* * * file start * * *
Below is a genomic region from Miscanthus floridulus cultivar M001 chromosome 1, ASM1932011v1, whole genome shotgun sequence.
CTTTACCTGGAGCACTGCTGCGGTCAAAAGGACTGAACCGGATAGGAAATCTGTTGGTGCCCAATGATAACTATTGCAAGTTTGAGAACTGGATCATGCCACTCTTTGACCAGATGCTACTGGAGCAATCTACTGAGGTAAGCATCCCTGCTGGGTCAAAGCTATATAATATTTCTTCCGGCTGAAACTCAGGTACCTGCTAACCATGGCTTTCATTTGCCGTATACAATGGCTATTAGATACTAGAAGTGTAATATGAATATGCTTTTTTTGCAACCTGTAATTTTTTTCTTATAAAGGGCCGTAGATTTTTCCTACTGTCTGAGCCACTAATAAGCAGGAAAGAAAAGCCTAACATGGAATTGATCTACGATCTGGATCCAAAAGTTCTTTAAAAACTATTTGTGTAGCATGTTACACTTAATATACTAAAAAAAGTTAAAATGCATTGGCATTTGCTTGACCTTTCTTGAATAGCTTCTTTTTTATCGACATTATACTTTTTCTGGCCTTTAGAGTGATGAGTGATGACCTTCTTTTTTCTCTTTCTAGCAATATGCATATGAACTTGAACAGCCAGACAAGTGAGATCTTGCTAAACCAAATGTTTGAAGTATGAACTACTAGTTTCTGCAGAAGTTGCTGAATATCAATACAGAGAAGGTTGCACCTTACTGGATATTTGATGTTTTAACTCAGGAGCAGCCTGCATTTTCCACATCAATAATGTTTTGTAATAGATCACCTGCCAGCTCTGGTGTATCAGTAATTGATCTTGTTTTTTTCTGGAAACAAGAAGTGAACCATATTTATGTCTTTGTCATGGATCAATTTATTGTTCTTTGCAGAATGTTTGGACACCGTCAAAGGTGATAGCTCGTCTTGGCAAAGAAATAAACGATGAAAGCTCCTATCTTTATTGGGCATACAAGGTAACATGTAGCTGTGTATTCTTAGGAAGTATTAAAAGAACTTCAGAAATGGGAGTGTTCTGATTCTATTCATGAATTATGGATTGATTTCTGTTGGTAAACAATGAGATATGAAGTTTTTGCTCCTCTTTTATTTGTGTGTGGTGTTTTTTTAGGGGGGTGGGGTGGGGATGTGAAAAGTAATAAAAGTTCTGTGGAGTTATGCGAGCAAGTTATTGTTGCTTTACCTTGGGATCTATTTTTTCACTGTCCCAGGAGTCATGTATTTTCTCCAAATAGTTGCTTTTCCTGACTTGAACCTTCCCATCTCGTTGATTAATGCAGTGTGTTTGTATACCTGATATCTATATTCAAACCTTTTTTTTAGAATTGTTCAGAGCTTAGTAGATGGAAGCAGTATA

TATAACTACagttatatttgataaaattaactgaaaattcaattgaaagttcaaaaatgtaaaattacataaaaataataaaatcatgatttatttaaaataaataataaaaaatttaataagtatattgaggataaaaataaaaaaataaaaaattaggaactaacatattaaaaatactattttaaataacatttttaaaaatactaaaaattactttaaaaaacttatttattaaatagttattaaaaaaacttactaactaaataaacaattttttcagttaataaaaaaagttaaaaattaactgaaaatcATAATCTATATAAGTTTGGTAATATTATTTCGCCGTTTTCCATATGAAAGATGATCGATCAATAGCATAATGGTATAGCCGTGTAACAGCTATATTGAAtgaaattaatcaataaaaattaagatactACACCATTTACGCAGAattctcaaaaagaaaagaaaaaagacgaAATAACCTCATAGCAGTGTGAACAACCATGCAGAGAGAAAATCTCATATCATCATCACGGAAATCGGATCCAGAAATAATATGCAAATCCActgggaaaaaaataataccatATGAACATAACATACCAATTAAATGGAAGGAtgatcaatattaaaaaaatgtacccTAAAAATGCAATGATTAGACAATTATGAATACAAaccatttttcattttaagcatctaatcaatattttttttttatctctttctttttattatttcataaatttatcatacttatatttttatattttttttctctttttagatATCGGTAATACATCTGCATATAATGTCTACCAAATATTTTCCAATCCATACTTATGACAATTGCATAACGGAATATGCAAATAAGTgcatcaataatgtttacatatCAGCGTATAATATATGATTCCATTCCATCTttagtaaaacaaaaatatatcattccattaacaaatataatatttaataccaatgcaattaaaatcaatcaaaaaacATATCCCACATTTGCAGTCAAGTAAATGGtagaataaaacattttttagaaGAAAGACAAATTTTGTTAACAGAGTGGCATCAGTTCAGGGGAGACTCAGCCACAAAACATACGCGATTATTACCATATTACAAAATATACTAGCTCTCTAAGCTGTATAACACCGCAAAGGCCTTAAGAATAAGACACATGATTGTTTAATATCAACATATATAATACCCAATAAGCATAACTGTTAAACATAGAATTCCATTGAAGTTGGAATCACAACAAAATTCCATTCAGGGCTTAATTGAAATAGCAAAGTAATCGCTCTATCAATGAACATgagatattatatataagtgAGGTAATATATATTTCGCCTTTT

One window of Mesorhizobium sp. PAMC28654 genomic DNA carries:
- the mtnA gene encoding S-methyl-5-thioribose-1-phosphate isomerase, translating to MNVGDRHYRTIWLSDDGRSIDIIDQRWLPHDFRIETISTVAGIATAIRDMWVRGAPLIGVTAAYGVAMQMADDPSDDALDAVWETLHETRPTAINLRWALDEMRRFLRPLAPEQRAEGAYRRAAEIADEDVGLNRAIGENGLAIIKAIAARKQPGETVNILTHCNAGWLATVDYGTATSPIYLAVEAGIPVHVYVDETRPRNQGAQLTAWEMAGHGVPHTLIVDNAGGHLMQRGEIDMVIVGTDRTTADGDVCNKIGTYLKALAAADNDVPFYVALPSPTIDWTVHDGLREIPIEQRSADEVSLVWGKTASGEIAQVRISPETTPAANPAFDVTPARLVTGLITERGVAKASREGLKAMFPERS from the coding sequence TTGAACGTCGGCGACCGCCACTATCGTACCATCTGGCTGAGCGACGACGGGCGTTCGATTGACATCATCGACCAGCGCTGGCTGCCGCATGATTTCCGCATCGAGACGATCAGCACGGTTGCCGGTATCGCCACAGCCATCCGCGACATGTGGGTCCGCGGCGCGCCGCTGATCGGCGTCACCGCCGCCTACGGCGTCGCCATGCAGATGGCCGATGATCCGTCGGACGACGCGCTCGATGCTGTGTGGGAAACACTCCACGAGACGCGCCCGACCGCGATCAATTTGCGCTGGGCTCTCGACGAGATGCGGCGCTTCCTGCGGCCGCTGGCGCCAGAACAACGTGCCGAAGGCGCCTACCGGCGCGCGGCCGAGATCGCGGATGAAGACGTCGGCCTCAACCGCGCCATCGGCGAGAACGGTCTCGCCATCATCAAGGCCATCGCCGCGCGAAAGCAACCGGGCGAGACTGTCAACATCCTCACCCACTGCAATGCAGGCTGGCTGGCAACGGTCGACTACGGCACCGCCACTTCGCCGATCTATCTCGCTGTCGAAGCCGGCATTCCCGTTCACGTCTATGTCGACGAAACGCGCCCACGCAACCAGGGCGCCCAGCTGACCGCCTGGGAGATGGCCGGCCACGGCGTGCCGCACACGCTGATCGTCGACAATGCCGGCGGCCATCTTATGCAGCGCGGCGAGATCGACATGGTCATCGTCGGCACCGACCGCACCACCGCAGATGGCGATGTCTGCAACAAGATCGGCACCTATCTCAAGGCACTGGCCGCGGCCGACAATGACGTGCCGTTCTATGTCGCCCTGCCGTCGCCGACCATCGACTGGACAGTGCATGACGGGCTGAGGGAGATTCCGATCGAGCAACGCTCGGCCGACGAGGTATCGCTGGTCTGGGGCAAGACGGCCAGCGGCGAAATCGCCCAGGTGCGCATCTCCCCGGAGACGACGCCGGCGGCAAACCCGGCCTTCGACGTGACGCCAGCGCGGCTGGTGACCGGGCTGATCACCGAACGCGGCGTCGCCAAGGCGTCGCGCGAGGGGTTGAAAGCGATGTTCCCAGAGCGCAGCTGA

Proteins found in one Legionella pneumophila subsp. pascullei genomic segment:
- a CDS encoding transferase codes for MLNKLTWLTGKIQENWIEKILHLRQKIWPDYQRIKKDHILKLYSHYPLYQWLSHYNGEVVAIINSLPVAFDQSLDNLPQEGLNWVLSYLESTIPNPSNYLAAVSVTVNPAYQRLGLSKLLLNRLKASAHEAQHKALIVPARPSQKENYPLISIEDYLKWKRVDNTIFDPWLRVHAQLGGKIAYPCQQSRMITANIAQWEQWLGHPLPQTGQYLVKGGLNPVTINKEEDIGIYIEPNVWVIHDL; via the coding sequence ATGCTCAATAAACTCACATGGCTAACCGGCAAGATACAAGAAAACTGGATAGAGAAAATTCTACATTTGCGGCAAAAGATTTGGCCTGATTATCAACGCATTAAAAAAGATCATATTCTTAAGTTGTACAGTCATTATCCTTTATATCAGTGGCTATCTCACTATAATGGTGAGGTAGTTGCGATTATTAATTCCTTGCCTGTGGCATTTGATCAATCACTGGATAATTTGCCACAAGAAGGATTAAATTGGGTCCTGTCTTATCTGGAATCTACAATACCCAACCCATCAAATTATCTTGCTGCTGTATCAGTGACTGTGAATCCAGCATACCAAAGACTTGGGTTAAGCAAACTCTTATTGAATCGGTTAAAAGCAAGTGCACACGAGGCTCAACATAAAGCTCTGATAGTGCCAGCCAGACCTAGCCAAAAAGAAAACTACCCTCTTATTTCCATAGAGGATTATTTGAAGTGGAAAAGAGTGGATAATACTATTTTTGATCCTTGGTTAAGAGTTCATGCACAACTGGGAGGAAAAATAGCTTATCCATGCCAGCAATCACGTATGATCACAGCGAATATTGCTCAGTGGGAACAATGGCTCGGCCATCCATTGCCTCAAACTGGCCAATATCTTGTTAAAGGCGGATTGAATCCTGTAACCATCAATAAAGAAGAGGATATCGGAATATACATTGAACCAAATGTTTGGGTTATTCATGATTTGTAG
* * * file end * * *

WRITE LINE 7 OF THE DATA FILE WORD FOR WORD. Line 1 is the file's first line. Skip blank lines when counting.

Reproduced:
- a CDS encoding transferase codes for MLNKLTWLTGKIQENWIEKILHLRQKIWPDYQRIKKDHILKLYSHYPLYQWLSHYNGEVVAIINSLPVAFDQSLDNLPQEGLNWVLSYLESTIPNPSNYLAAVSVTVNPAYQRLGLSKLLLNRLKASAHEAQHKALIVPARPSQKENYPLISIEDYLKWKRVDNTIFDPWLRVHAQLGGKIAYPCQQSRMITANIAQWEQWLGHPLPQTGQYLVKGGLNPVTINKEEDIGIYIEPNVWVIHDL; via the coding sequence ATGCTCAATAAACTCACATGGCTAACCGGCAAGATACAAGAAAACTGGATAGAGAAAATTCTACATTTGCGGCAAAAGATTTGGCCTGATTATCAACGCATTAAAAAAGATCATATTCTTAAGTTGTACAGTCATTATCCTTTATATCAGTGGCTATCTCACTATAATGGTGAGGTAGTTGCGATTATTAATTCCTTGCCTGTGGCATTTGATCAATCACTGGATAATTTGCCACAAGAAGGATTAAATTGGGTCCTGTCTTATCTGGAATCTACAATACCCAACCCATCAAATTATCTTGCTGCTGTATCAGTGACTGTGAATCCAGCATACCAAAGACTTGGGTTAAGCAAACTCTTATTGAATCGGTTAAAAGCAAGTGCACACGAGGCTCAACATAAAGCTCTGATAGTGCCAGCCAGACCTAGCCAAAAAGAAAACTACCCTCTTATTTCCATAGAGGATTATTTGAAGTGGAAAAGAGTGGATAATACTATTTTTGATCCTTGGTTAAGAGTTCATGCACAACTGGGAGGAAAAATAGCTTATCCATGCCAGCAATCACGTATGATCACAGCGAATATTGCTCAGTGGGAACAATGGCTCGGCCATCCATTGCCTCAAACTGGCCAATATCTTGTTAAAGGCGGATTGAATCCTGTAACCATCAATAAAGAAGAGGATATCGGAATATACATTGAACCAAATGTTTGGGTTATTCATGATTTGTAG